A Curated Look at Oceanside’s Eclectic Art Scene 

An insider guide to the art, artists, and themes that make Oceanside’s creative community so compelling. 


By Liz Sheldon

Take a laid-back beach town pace, add year-round sunlight, and put it in a location that’s accessible to major metropolitan areas and acts as a cultural bridge between Southern California and Northern Mexico. That’s the perfect formula for an artistic haven — and it also perfectly describes Oceanside, California. So it’s no surprise that artists and other creative types have found a home here. The strong local sense of place, relatively low cost of living, and access to a diverse audience has helped artists thrive in Oceanside since at least the 1970s. That’s not to mention the impact of the town’s long-standing surfing and skate culture, which has given rise to its own genre of photography and street art.

For art lovers, it’s easy to access Oceanside’s dynamic artistic scene. Both Mission Pacific and The Seabird Resort have extensive displays of works by local artists, a collection built in collaboration with the Oceanside Museum of Art (OMA). The museum itself is dedicated to making the arts central to the town’s identity. “We use art as a way to build community,” says OMA Executive Director Maria Mingalone. “It’s a welcoming environment, not meant to be at all intimidating. For example, we have music on First Fridays that’s free to the public and spills out onto the street. A lot of people come to take part.” 

We caught up with Mingalone and OMA’s Special Projects Director and Curator Rebecca Webb, who curates the hotels’ rotating collection, to identify a few themes common to the Oceanside art scene that can help visitors deepen their understanding as they explore the hotels’ collections and around town.




The O’side arts scene is eclectic and diverse, but a common theme emerges as Mingalone and Webb talk about the Mission Pacific and Seabird collections and other local work: the environment. “We didn’t intend to focus on the environment and ocean narratives together, but they naturally emerged, alongside the issue of sustainability,” says Webb, who noted that the hotels are certified by the California Coastal Commission.

Coastal-inspired pieces you can see at The Seabird include Anneliese Neil’s Presence of Mind, a series of luminous blue cyanotypes, photographic prints that she makes using seawater. Courtney Mattison’s intricate ceramic sculpture Our Changing Seas VII, inspired by the delicate reefs just offshore, hangs behind The Seabird’s front desk, while Roy Perello’s contemporary black and white photographs in the lobby pay homage to archival images of Oceanside that he has collected over the years. 




Many Oceanside artists make use of natural or discarded materials in their work. For example, Nolan Cooley, a young artist whose vibrant acrylic-on-wood painting hangs in Mission Pacific’s Shallows event studio, uses everything from surfboards to old skate decks as his canvases. The whimsical series of hanging sculptures called Chorus at The Seabird are the work of Michelle Montjoy, who scours local thrift shops for old t-shirts to use as weaving material. Mingalone sees these Oceanside artists as part of a broader movement: “I do think that the concept of social practice, like what Michelle does, has a growing presence in the art world.




As Mingalone notes, Oceanside inhabits a unique location where the art, flavors, and culture of Southern California and Tijuana overlap — and a breezy climate and beach culture that has drawn creatively minded transplants for years. That diversity of backgrounds and cultures is in evidence at OMA, where you’ll find historical pieces, contemporary works from artists born and raised in O’side, and work by newcomers who bring their own perspective to the area.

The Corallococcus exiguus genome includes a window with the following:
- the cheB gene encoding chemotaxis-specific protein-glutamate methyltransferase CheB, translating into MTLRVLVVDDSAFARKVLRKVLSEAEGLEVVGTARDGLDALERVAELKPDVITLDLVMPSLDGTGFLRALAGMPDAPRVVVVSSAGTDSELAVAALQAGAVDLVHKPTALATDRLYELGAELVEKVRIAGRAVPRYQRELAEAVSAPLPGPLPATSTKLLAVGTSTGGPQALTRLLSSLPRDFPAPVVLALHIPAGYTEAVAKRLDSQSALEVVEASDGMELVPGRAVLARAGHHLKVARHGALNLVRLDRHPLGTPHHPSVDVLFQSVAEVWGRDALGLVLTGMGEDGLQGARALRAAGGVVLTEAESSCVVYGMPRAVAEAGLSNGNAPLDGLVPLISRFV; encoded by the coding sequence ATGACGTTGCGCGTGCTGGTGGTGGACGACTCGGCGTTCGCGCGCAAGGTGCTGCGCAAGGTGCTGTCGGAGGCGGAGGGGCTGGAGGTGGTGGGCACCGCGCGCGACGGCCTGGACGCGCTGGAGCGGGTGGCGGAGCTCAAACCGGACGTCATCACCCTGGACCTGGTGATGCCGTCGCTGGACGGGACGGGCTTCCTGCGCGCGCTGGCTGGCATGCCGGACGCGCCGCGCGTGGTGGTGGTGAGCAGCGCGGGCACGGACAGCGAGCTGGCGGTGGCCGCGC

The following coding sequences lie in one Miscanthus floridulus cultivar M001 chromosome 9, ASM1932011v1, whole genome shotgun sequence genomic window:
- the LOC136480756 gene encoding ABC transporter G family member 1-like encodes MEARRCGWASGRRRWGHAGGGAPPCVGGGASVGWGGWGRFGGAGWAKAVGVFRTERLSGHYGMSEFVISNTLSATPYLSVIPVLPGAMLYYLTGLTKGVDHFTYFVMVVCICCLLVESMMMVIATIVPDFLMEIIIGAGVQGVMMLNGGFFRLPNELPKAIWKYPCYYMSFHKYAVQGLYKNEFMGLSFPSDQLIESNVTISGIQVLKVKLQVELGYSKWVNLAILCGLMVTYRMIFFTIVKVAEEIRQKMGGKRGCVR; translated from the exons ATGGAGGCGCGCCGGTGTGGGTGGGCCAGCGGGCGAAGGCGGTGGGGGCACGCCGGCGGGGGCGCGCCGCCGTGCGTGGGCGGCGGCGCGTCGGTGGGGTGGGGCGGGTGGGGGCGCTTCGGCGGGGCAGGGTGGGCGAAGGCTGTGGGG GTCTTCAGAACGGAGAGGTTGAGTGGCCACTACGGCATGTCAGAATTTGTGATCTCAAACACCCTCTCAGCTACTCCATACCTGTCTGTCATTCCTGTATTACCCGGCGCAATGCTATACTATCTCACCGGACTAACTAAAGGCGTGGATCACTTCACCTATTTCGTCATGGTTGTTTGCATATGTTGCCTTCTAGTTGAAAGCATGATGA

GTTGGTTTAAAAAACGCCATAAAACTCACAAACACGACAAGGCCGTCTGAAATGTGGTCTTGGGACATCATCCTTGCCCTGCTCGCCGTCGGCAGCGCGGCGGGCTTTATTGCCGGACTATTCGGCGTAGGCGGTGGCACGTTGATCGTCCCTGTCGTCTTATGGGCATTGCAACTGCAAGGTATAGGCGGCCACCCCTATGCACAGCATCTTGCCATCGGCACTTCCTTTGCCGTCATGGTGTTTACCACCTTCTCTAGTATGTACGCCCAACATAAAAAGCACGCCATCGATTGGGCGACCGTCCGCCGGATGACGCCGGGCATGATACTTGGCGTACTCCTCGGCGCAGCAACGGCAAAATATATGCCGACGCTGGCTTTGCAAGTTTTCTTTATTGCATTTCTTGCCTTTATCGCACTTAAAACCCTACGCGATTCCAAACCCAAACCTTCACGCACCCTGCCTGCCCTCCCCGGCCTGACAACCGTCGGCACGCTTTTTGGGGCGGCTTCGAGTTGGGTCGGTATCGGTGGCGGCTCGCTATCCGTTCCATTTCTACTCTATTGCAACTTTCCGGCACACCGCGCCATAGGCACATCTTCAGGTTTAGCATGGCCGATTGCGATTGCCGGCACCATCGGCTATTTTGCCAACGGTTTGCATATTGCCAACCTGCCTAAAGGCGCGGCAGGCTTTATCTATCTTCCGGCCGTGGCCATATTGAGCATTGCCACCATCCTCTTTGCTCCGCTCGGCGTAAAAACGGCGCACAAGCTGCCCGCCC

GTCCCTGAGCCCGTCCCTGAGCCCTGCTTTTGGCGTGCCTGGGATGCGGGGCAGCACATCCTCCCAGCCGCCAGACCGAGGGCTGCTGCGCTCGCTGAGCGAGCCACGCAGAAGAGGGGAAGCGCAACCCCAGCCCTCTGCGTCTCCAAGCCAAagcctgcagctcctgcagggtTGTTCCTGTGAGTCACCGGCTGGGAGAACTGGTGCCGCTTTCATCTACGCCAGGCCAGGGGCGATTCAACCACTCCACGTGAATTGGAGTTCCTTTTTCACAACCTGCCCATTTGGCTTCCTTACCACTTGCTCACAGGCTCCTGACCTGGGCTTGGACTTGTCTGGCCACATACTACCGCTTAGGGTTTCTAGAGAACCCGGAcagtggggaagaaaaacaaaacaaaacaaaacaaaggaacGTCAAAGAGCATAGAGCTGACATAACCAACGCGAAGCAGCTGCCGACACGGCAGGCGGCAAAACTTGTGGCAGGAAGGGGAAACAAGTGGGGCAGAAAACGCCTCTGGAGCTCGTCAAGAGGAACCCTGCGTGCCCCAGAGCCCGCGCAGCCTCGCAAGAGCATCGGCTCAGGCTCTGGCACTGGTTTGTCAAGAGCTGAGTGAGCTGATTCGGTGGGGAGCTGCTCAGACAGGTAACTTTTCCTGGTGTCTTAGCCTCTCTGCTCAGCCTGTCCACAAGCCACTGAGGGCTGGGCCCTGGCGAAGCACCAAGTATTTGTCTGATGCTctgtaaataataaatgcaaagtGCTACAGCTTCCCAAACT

Celebrating that diversity was one of Webb’s key objectives as she put together the hotels’ collections. “We either licensed, commissioned, or purchased each piece,” she says, “Especially during COVID, it felt important to be able to support the artists. We also were very intentional about being inclusive — we considered gender parity so it’s a 50/50 mix, and made sure artists of color are represented throughout the collection.” 

The artists’ diverse identities are mirrored in their widely different choices of mediums, from textiles and sewing to painting and sculpture, a mix that’s designed to surprise and delight. For example, Akiko Surai’s Pacific Stratum, a colorful installation made from rope and nylon, spans an entire wall at the Mission Pacific pool deck. And in the Mission Pacific elevators, you’ll find three lenticular works by Jamex and Einar De La Torre, brothers who, according to the pair’s own artist statement, draw on everything from “religious iconography to German Expressionism while also paying homage to Mexican vernacular arts and pre-Columbian art.”




The OMA is dedicated to highlighting emerging and lesser-known artists from Southern California, which makes for exciting opportunities to discover up-and-coming names. It also makes the museum’s exhibits less intimidating and more welcoming to the local community — who may well live in the same neighborhood as the artists themselves. Current and upcoming shows include San Diego–based painter Amanda Kachadoorian, whose botanical landscapes will look familiar to many in the area, and sculptor Dean Ramos, an Oceanside resident who makes his evocative, hand-carved figures at his studio in neighboring Vista, Ca. 

“The museum celebrates the art and artists of Southern California,” says Mingalone, “taking pride of place as the cultural corridor between San Diego and Tijuana.” Thanks to the OMA’s efforts, the work of these local artists is easy for Oceanside visitors to discover.